This is something I want to see happen. Take a look at Jayme Armstrong and Kimberely Rampersad. Jayme received a Woman of Distinction award in the arts community and Kimberly is the Shaw Festival’s Associate Artistic Director. That is exciting. That is so awesome.
More of that, please.
Oh, I don’t want to sound ageist, (and Colton and I share a good laugh) but on the record I think those with experience in the industry have done a wonderful job, but we need to stop hearing theatre is a dying art form. There are so many young people who aspire to do this so it can’t be dying as there’s still a need for it.
Explain what specifically you believe you must still accomplish within the industry.
I love this question.
I feel like I have so much still to accomplish.
I love what my career has been so far but a lot of it has been dancing in the ensemble of musicals which I love, but it is never what I thought my dream in theatre was going to be. It’s never what I saw for myself.
I still have so much I want to accomplish. I want to create new things. I want to break the mould of what we think theatre can be a little bit and challenge audiences.
I’m creating this inter multi-disciplinary show with James Kudelka, a former Artistic Director of the National Ballet. I’ve always wanted to do something where I have created a hybrid between a play and ballet because I really think they are similar art forms actually. I’ve been working on this, so it’s been keeping me going.
It’s through ‘Talk is Free’ Theatre so I’ve been thankful for that opportunity with Artistic Director, Arkady Spivak. He is really shaking things up which is incredible in giving the permission to do exactly whatever they want so I feel really lucky that he has given me that opportunity. So, Stay Tuned for what’s in the works there.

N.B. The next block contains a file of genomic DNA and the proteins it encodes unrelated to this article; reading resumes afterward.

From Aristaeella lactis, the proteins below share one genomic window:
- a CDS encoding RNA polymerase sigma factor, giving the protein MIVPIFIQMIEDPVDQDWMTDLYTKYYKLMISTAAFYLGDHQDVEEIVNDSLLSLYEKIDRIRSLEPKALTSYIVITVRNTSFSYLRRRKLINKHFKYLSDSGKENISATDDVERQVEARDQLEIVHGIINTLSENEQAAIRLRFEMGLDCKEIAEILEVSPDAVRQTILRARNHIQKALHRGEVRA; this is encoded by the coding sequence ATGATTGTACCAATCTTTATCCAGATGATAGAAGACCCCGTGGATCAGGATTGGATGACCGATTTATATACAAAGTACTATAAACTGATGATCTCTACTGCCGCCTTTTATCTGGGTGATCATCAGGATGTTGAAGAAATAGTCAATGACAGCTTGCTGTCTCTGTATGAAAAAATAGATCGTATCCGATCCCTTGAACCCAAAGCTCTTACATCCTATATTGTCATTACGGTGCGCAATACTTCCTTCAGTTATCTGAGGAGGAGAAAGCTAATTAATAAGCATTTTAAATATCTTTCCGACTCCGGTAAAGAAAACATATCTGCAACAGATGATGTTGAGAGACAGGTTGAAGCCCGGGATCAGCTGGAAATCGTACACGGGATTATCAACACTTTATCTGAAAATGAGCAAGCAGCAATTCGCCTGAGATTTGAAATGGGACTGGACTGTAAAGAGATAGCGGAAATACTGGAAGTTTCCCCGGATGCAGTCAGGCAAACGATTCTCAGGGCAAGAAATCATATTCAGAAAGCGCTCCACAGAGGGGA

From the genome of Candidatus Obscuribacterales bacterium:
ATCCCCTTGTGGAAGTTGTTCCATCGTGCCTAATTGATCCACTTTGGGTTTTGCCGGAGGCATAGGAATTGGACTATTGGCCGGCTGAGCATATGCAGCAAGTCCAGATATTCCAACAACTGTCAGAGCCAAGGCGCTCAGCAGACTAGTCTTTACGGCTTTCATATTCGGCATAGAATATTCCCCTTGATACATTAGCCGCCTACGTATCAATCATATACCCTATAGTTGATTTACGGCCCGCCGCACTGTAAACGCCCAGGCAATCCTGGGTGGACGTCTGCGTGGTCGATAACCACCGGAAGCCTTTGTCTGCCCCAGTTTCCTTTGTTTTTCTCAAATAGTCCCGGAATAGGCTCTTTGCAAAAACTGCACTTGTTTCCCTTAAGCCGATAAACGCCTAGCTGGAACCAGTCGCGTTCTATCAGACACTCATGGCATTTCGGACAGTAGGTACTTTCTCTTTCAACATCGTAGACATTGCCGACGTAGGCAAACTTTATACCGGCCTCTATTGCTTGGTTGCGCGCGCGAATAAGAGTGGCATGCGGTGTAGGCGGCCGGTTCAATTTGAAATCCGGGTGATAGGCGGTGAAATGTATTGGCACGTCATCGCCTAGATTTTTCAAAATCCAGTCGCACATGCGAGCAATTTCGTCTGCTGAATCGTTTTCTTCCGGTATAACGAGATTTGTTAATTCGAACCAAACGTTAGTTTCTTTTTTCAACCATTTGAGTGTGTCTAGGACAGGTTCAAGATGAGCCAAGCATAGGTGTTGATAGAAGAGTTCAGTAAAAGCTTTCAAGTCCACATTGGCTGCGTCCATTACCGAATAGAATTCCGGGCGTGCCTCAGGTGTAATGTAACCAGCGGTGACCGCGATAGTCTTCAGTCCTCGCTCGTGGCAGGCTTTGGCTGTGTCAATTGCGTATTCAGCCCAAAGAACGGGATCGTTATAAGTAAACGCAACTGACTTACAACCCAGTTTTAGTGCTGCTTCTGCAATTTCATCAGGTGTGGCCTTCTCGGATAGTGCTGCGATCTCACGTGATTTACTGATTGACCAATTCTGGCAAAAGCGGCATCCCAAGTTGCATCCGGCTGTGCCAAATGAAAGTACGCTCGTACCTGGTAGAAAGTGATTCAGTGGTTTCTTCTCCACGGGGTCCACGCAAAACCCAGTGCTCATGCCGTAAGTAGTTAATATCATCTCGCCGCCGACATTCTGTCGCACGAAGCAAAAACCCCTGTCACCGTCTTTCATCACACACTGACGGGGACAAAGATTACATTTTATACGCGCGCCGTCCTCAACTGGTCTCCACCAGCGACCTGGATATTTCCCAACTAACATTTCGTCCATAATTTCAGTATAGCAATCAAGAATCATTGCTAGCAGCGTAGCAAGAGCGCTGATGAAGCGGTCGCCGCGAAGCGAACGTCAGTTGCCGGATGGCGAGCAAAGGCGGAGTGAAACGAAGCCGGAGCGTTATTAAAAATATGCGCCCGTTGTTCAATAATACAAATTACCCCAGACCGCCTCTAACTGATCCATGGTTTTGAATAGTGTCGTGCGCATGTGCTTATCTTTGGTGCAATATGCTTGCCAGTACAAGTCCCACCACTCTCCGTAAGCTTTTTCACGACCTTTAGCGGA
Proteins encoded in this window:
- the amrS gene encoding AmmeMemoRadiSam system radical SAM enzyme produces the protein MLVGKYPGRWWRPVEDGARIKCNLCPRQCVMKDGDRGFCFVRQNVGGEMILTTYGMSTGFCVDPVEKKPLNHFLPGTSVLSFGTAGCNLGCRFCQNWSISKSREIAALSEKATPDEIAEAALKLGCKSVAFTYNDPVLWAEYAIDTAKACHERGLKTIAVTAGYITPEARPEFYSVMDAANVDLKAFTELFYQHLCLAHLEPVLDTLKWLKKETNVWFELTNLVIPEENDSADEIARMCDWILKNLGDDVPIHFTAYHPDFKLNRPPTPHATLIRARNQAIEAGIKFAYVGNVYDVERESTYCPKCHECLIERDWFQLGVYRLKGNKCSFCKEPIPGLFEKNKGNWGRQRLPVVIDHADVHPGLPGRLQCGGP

Some artists are saying that audiences must be prepared for a tsunami of Covid themed stories in the return to live theatre. Would you elaborate on this statement both as an artist in the theatre, and as an audience member observing the theatre.
As an artist, there’s probably something interesting there in this possible tsunami of Covid themed plays. Artists have had a varied experience as to what this time has looked like.
I don’t think anybody wants to talk about this time of Covid right now. I don’t think anyone wants necessarily to spend a couple of hours per night what we just lived through because it’s not been lovely, it’s not been the best time.
I don’t think audiences want too either. Who knows, maybe in twenty years time or so, that’s something we can look back on and remember.
There has been some really cool art that has been made during this time that we’ll be able to look back on and appreciate.
Near future??? NO!!!!!, but in a few years, maybe.
As an artist, what specifically is it about your work that you want future audiences to remember about you?
Hmmmmm…..you know what, my hope for when people watch me perform is that they are transcended into a different realm. I think about that a lot.
As we move forward out of this pandemic, I also want people to be inspired by my creativity. I’ve thought about this a little bit.
I want to change the way people think, and I want to inspire them by my creativity in the ways I do that.
Theatre was made to entertain and to escape. When I perform, I want people to get sucked into whatever world I’m in, and for them to leave their seats even for a few seconds.
Who knows? That could change, but it’s funny, you know? Will people even remember? I don’t know.
To learn more about Colton, visit his personal web page: www.coltoncurtis.com.
Instagram: @coltonccurtis. To see Colton’s photography: @coltoncurtis.jpeg.